Analysts have tried to interpret China’s rejection of the UN arbitration on the South China Sea dispute from Beijing’s strategic and regional security policy perspectives. What is missing in all such analyses is the increasing role of Chinese state-owned enterprises (SOEs), some of which may even be complicating China’s position in the dispute.
But in addition to the defence industries, there are other less well known but active SOEs reaping benefits from the South China Sea disputes.
Cruising the disputed Paracel Islands
It is easy to understand that the Chinese defence industry has significantly benefited from the South China Sea disputes. The stock market offers a glimpse of its latest gains. In the weeks leading to the tribunal ruling, a few notable Chinese stocks experienced significant hikes in prices and trading volumes. For example, the shares of Beifang Daohang Technological Corporation, affiliated to China North Industries Group, rose by 8.8 per cent; China RACO, which specialises in satellite communication, rose by 6.6 per cent; and State China Shipping Corporation jumped 19.6 per cent between 24 June and 12 July.
Although the tourism industry may seem to be the unlikeliest candidate to experience growth in times of regional conflict and uncertainty, it is not the case for Chinese companies that offer tour services to the South China Sea.
On the day after the release of the arbitration ruling, two aircraft, chartered by China Southern Airlines and Hainan Airlines, both state-owned, departed from Haikou ( 海口 ) and landed on Mischief Reef and Subi Reef respectively. Pundits in China suggested their government may eventually come up with a plan in the future to utilise the tourism resources on the newly constructed artificial islands occupied by China in the South China Sea.
Chinese tourist companies had already started business in the Paracels. Coconut Fragrance Princess Cruise was introduced in 2012 by Hainan Strait Shipping, a local SOE, to promote tourism in the Paracel Islands, especially to All Wealth Island and Male Duck Island.
Initially, Princess Cruise made losses and was subsidised by the government. But its operational performance improved after Sanya ( 三亞 ) became the departing port in September 2014 and Yinyu or Observation Bank was added as a destination.
Such tourism operations are inevitably linked to nationalism. Tour activities include flag-raising and oath-taking ceremonies. It is believed that promoting travel resources bolsters China’s sovereignty and rights in the South China Sea. More than 10,000 Chinese tourists, touted as patriots, have visited the Paracel Islands. Such tours continue to be supported and welcomed by the general Chinese public, especially after the arbitration.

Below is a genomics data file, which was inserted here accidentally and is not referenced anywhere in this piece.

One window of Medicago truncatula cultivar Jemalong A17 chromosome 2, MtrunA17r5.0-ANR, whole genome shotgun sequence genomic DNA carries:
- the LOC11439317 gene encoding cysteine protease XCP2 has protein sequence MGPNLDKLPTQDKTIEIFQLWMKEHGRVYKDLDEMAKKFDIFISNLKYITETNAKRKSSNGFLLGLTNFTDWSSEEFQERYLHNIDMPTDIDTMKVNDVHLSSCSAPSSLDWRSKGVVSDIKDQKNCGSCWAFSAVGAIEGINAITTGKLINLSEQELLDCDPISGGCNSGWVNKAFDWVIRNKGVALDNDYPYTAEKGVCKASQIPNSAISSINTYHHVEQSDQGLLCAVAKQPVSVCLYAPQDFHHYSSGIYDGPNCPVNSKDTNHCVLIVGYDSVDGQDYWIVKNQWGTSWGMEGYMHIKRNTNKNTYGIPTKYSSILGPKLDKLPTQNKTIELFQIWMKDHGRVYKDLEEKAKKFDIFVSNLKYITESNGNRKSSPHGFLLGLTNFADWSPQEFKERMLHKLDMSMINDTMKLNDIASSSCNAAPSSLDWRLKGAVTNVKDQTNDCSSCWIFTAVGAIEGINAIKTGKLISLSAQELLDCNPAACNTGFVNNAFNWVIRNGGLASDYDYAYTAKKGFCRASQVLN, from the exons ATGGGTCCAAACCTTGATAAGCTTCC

The Chinese corporate players are developing an even stronger interest in the tourism resources in the South China Sea. In April 2016, China Cosco Shipping Corporation started a cruise company in partnership with two other national SOEs, China Travel Service Group, and China Communications and Constructions Corp (CCCC). Cosco is seeking opportunities to expand operations from the Paracels to Taiwan and other islands in the neighbouring countries, as part of a Maritime Silk Road cultural tour.
During an exhibition by China Nanhai Cruise, the party chairman and CEO of China Cosco, Xu Lirong, reiterated that tours to the South China Sea were part of the company’s development plan. He also emphasised that operating businesses along the “One Belt, One Road” route was a responsibility of Chinese SOEs.
Besides developing a cruise terminal in Sanya Feng Huang Island about 330km from Woody Island, together with China Travel Service Group, the CCCC co-founded the Sanya International Cruise Development Company with the support of the Sanya municipal government in December 2015.
The fortunes of Chinese SOEs are linked to their double missions of making money and helping the nation achieve its socio-political objectives. This is apparent among the SOEs involved in the South China Sea. By including tourism in the South China Sea as one of China’s strategies, the development of civilian usage of the disputed territory has become a mandate for the SOEs.
In 2012, the government declared national marine zonings that essentially stipulated state support for the oceanic industry in the Spratly Islands, Macclesfield Bank, and Paracel Islands, and travel resources, especially on Woody Island.
After the tribunal ruling, China is likely to continue to encourage its SOEs to invest in the South China Sea because Chinese decision makers believe the presence of SOEs enhances China’s sovereignty and maritime claims. The expansion of SOEs’ interests in the South China Sea, in turn, makes it more difficult for China to back off from its South China Sea claims or soften some of its positions.
Xue Gong is a senior analyst with the China Programme at the S. Rajaratnam School of International Studies, Nanyang Technological University, Singapore